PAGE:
Ah hello there dear friends. I have been suffering a severe case of January-itis that has left me feeling sad, lethargic, anxious and generally morose as soon as the alarm goes off each morning at pitch-black thirty.
But today: the little bug Margaux and I are sharing seems readily controlled by Tylenol, the sun is shining, and the temperature promises to break 40 degrees, which makes me want to blubber tears of pure joy.
I don't know when I became so affected by the weather (although I suppose my whacky hormones might contribute a bit to the shenanigans). I grew up in the Pacific Northwest, where the term "sunbreak" was coined. When I lived in New York, I trudged through the city streets with alacrity through Nor'easters, snow storms and all kinds of awful muck (in high heels, no less, because I could not abide the sneakers/skirt commuter look).
But maybe since I've had kids, or maybe since we've lived here (I can still hear a friend, a native Tulsan, intoning when we told him we were moving here: "Say goodbye to temperate weather," a phrase I promptly poo-pooed but which has haunted my brain ever since), both the extremes of summer and winter make me wring my hands in despair like a little old lady.
It's fairly pathetic, really.
Too, the past many winters have corresponded with the middle, boring part of pregnancy. A boring pregnancy, of course, is a wonderful thing; I don't think anyone yearns for an "exciting" pregnancy. But the mid-pregnancy blahs, coupled with the mid-winter blahs, make me snappish, grumpy, and unable to handle the little things with any sort of resigned cheerfulness.
|The only picture I've managed recently: waiting at bassoon lessons|
And the FOOD! Back when I had three little boys, I usually could get by with one large grocery store on the weekend. A few years later, I had to add in a mid-week run for things that disappeared quickly, like fresh produce. Or chocolate. And now? It seems like I am at a grocery store every.single.day because we've run out of something. And I have at least 5 grocery stores in the rotation: one store has the best toast, the other the best produce, the other the best whip cream (this is very, very important) and deli meats, the other my special French Vanilla "coffee," the other the Sriracha mayonnaise that is helping me survive this pregnancy (which is why, perhaps, I've gained 20 pounds and the baby supposedly weighs 13 ounces). It's like I'm a Frenchwoman who goes to the farmers' market every day, without the charm, the farm, and the French. And with a big big van.
|Where did she come from?|
But of course all the little things and problems are, in the long run, more than offset by all the daily victories, the daily laughs, the daily jokes, the very loud and hazardous games of indoor tag, and the milestones. There is this one who finally got the project turned in, and while no one will think Mama did it (a point of pride in this family: homework is done by children. I am not sure all the parents in our school district always agree), it is a lovely piece of work. This one's fever is gone, and she is back to chatting up a storm about carnival rides and French toast. This one looks so very PRETTY in her ballet tutu. This one scored 5 goals last night. So much to keep track of, but so many joys, big and little.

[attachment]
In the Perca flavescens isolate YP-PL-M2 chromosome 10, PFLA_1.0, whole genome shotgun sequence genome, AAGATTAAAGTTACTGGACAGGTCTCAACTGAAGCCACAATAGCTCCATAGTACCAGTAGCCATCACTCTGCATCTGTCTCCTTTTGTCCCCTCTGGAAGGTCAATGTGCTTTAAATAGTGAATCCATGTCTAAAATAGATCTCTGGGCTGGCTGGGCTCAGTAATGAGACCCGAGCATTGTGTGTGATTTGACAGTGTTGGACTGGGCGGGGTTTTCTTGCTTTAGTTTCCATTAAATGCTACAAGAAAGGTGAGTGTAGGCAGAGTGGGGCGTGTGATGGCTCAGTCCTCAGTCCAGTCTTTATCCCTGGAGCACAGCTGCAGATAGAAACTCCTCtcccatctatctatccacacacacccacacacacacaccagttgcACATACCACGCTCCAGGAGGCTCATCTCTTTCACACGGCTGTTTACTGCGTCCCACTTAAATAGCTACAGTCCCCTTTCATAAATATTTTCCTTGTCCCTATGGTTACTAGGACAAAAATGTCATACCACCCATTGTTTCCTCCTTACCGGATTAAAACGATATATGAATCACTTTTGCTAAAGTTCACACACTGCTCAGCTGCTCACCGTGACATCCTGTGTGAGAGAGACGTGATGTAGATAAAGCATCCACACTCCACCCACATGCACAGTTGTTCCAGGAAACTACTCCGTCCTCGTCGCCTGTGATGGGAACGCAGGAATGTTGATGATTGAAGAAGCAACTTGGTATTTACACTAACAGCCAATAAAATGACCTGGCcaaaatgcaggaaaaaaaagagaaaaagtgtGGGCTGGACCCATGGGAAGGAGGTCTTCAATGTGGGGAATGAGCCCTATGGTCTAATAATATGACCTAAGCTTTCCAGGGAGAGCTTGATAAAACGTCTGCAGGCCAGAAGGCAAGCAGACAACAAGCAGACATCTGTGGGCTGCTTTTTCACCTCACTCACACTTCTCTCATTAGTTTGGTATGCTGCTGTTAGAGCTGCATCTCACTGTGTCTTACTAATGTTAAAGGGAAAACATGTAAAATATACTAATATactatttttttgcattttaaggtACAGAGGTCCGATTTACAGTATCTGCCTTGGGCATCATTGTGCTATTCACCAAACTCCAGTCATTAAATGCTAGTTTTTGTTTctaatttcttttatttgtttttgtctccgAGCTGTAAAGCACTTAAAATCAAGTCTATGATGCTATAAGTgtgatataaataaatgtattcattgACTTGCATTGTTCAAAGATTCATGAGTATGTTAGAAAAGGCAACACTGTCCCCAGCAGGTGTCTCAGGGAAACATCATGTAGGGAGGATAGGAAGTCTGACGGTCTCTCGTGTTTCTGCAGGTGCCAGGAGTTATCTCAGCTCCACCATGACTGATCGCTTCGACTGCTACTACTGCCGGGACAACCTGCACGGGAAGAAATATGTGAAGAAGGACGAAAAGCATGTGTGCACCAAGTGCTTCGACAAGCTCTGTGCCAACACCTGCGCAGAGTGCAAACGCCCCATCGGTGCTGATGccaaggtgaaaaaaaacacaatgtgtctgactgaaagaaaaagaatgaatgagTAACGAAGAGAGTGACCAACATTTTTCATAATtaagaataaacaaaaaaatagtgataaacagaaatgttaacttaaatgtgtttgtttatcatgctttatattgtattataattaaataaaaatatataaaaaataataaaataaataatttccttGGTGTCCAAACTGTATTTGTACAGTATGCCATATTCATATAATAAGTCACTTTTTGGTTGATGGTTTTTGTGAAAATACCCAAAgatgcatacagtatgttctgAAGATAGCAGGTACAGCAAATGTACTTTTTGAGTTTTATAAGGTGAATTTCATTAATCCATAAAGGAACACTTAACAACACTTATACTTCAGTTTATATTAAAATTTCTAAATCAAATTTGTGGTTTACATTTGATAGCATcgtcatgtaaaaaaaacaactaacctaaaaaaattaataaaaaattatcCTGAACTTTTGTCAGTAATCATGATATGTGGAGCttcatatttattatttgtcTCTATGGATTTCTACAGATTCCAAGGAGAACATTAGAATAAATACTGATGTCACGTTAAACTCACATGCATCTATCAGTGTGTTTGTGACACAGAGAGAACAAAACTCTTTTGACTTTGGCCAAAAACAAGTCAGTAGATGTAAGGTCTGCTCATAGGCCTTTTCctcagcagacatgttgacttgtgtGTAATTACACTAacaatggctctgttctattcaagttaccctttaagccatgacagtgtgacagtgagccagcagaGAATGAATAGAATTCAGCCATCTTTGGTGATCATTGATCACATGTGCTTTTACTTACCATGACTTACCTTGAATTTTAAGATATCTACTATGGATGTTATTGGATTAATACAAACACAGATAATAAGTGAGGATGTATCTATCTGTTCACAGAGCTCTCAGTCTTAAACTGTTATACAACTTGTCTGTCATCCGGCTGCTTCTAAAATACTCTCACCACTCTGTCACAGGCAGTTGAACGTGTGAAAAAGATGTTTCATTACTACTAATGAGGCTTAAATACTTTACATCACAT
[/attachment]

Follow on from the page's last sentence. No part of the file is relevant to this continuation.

Many many years ago, the partners of the accounting firm I was working for hosted a progressive dinner at their houses for all the newly promoted tax managers. We got a limo, and there were probably 8 of us managers packed in, drinking champagne; there was flirting; we were young and on fire, and we were having a ball. Each partners' house seemed to get bigger and grander than the home before. Finally we got to the last house. It was a brand new house presiding atop the West Hills in Portland. We could see all of Portland glinting below, the river and the mountains beyond that. The house was immaculate, I remember the beautiful virgin wood floors shining like mirrors (in fact, the partner was so obsessed with her floors that she had emailed me specifically to chose my footwear carefully, knowing my penchant for obnoxious heels). And I kept looking at those floors, knowing I would never have a house like this; I didn't have the fire, the stomach for all the work needed to make partner. And I missed my two little baby boys - and PVT - at home. And right then I had a thought that I think has given me the courage to have "just one more," to discard the stern warnings of doctors who mutter darkly about "advanced maternal age:" my children are my wealth.
Well, that and health insurance.
That's probably enough mush for one post. And my "wealth" wants me to come play some weird game with my shoes and a blanket. Here's to the occasional warm winter day and healthy kids!